Since early March, the virus outbreak that’s been on everyone’s mind has been the novel COVID-19
But a different virus is believed to be causing its own chaos on Kansas lakes — the koi herpes virus.
During the past month and a half, boaters and anglers have reported seeing — and smelling — dozens of dead carp floating in waterways throughout the state, including Hillsdale Reservoir in Miami County and Pomona Reservoir in Osage County.
While some fish kills are expected during the summer months because of decrease oxygenation in the hot water and other natural causes, the quantity of the dead fish being reported and the fact that most are the same species is particularly noteworthy.
Brad Reinking, who lives about a mile from the Hillsdale Reservoir in Paola, was fishing with a friend on June 16 when he noticed a large number of dead fish surrounding him in the water.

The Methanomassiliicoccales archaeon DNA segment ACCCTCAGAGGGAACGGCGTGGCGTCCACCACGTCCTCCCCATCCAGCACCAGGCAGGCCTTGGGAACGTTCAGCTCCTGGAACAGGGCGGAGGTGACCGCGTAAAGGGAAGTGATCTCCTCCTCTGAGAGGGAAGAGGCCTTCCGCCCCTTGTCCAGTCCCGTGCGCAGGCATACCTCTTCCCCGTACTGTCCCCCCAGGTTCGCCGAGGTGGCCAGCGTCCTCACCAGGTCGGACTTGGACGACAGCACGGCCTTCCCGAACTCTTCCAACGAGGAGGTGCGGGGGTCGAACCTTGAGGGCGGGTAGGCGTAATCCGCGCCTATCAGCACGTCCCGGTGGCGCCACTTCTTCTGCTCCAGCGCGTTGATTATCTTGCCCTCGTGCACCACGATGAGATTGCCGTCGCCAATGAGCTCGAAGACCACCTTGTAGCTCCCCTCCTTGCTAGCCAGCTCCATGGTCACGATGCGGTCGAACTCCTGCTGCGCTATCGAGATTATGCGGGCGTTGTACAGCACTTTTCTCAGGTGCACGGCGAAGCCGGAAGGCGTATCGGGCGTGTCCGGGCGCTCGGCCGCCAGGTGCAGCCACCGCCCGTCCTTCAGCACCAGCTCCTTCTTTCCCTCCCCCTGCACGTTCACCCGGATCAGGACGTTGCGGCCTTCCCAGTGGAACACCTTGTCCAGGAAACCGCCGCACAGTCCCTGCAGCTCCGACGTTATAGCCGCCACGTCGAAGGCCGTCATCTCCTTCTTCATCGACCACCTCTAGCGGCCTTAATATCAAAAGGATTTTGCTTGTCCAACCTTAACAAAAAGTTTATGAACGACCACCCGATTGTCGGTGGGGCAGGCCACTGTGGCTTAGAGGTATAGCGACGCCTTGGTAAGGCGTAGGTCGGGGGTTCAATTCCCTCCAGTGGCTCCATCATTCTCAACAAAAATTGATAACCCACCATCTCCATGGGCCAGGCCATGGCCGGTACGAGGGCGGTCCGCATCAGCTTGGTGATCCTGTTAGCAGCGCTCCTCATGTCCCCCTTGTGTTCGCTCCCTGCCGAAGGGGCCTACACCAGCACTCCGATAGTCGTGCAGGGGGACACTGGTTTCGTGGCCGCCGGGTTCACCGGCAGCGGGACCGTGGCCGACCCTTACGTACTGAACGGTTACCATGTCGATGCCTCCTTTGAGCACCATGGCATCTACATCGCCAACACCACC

“I would hate to guess exactly how many I saw that day, but I know at one point I counted 24 that I could see from my boat,” Reinking told The Topeka Capital-Journal.
According to the Kansas Department of Wildlife Parks and Tourism, sightings of dead common carp were first reported in mid- to late-May at Clinton, Hillsdale and Pomona reservoirs.
Staff members from the fisheries division said Pomona was initially the only location where staff could verify a small-scale die-off.
The agency said common carp are the only species that appear to be affected, leading to the belief that the koi herpes virus was the cause, and the state is currently collecting and testing samples from fish carcasses to find out for sure the cause of the deaths.
While the staff can’t say for certain the total number of carp infected by the suspected virus, they estimate the number to be in the thousands, with the affected fish ranging from 6 to 40 inches in length.